By 2016, ABI Research has it, as much as $114 billion could be saved worldwide through the implementation of online e-government services. It predicted that investment in these services is set to increase from $28 billion in 2010 to $57 billion in 2016, and that the number of users will nearly triple over the forecast period.
Here in the states, according to a 2012 survey by GovLoop, 83 percent of respondents say that they can access government-oriented customer service efforts via a website. And the number of people who are taking advantage of the ability to access information and services on government web sites is pretty significant, even going back to 2010, when the Pew Internet & American Life Project reported that 82 percent of American Internet users – 62 percent of adults – were doing so. Among its findings at the time were that 46 percent have looked up what services a government agency provides; 33 percent have renewed a driver’s license or auto registration; 23 percent have gotten information about or applied for government benefits; and 11 percent have applied for a recreational license, such as a fishing or hunting license.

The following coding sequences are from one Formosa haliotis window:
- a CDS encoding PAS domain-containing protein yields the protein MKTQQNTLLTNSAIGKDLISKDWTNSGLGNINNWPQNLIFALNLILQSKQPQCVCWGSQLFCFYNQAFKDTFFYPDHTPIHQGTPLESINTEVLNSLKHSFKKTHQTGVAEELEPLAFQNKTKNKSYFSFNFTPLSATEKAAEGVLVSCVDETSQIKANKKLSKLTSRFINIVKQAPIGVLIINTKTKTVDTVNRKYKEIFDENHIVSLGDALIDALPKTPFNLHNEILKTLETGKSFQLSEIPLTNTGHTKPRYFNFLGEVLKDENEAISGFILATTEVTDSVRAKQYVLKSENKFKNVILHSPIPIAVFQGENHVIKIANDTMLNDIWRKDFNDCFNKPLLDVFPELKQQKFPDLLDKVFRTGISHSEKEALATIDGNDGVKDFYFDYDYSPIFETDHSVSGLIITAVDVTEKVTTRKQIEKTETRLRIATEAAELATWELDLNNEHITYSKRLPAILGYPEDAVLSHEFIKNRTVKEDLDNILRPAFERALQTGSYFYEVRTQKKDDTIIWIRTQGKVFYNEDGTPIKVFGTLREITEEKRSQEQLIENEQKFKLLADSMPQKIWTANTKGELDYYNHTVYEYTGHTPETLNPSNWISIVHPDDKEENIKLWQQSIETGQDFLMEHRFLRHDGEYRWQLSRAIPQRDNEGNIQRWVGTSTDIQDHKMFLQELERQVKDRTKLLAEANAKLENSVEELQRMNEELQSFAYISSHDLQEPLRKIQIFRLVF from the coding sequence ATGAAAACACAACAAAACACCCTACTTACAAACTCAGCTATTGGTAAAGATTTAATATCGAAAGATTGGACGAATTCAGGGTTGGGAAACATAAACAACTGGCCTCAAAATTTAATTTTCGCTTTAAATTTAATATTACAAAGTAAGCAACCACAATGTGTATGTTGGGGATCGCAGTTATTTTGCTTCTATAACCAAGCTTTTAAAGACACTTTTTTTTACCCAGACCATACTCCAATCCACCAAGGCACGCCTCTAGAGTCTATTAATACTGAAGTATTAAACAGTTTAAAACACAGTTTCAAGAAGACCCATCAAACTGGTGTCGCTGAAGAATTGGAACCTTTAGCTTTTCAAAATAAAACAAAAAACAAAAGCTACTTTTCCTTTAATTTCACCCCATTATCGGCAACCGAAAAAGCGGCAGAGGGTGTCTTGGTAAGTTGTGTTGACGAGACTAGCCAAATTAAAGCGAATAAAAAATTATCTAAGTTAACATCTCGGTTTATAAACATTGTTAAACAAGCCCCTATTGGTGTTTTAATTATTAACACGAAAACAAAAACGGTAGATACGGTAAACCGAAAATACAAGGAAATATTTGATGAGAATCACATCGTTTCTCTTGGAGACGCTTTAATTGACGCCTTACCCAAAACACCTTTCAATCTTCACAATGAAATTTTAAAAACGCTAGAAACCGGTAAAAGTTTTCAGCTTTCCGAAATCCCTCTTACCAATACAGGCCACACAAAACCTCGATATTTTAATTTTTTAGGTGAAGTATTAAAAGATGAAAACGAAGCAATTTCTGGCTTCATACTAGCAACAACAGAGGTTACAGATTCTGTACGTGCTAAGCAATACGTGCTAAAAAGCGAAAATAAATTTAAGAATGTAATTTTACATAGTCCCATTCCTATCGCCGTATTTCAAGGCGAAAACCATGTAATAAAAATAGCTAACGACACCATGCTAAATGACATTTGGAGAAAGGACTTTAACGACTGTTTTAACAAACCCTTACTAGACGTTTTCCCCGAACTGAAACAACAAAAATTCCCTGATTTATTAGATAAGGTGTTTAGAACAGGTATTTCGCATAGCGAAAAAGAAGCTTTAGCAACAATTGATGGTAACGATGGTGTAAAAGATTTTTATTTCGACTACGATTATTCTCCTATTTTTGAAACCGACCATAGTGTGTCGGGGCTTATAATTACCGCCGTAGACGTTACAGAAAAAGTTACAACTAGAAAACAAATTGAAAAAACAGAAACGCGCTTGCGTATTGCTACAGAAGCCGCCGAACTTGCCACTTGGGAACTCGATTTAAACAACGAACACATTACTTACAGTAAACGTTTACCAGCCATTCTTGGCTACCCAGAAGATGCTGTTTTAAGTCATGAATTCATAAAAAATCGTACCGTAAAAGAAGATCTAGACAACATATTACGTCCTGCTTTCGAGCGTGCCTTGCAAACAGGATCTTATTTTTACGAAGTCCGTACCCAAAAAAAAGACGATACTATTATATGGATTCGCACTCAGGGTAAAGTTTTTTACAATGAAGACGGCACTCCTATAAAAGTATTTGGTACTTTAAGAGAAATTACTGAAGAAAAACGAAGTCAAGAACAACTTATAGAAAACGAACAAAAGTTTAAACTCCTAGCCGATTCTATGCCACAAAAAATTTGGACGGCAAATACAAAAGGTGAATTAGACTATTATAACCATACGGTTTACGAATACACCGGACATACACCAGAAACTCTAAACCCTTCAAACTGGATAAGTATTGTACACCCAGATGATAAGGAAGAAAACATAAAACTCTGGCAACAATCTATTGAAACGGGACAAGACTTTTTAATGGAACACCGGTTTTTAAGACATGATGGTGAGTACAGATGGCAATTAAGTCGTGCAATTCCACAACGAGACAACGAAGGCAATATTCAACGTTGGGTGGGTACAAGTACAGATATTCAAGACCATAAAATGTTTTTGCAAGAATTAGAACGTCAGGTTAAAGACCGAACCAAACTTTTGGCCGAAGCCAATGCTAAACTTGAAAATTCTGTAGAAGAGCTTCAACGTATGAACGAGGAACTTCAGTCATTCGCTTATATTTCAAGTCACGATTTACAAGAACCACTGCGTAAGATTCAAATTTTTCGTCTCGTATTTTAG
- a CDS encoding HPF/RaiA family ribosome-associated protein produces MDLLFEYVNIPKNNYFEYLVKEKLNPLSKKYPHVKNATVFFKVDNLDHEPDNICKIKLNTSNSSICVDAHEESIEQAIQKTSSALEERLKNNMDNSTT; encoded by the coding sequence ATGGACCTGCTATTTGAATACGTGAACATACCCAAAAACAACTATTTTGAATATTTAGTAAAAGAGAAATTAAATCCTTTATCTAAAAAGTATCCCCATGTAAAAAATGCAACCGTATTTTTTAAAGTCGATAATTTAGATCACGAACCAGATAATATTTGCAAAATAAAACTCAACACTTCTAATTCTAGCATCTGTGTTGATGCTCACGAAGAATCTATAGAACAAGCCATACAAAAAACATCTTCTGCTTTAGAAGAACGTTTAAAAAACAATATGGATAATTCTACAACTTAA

Given the interest in accessing information via the Internet about government services by the citizenry — not to mention accessing the services themselves, and not only in the US but abroad — it makes sense for governments to put an emphasis on customer service online. The Govloop survey finds that there’s room for some improvement, with the majority of respondents rating service a 3 or 4 on the scale of 1 to 5. Perhaps additional help will come from some efforts in the semantic web space, like a vocabulary for describing civic services that government organizations can use to help citizens using search engines hone in on the service that’s their true interest from the start.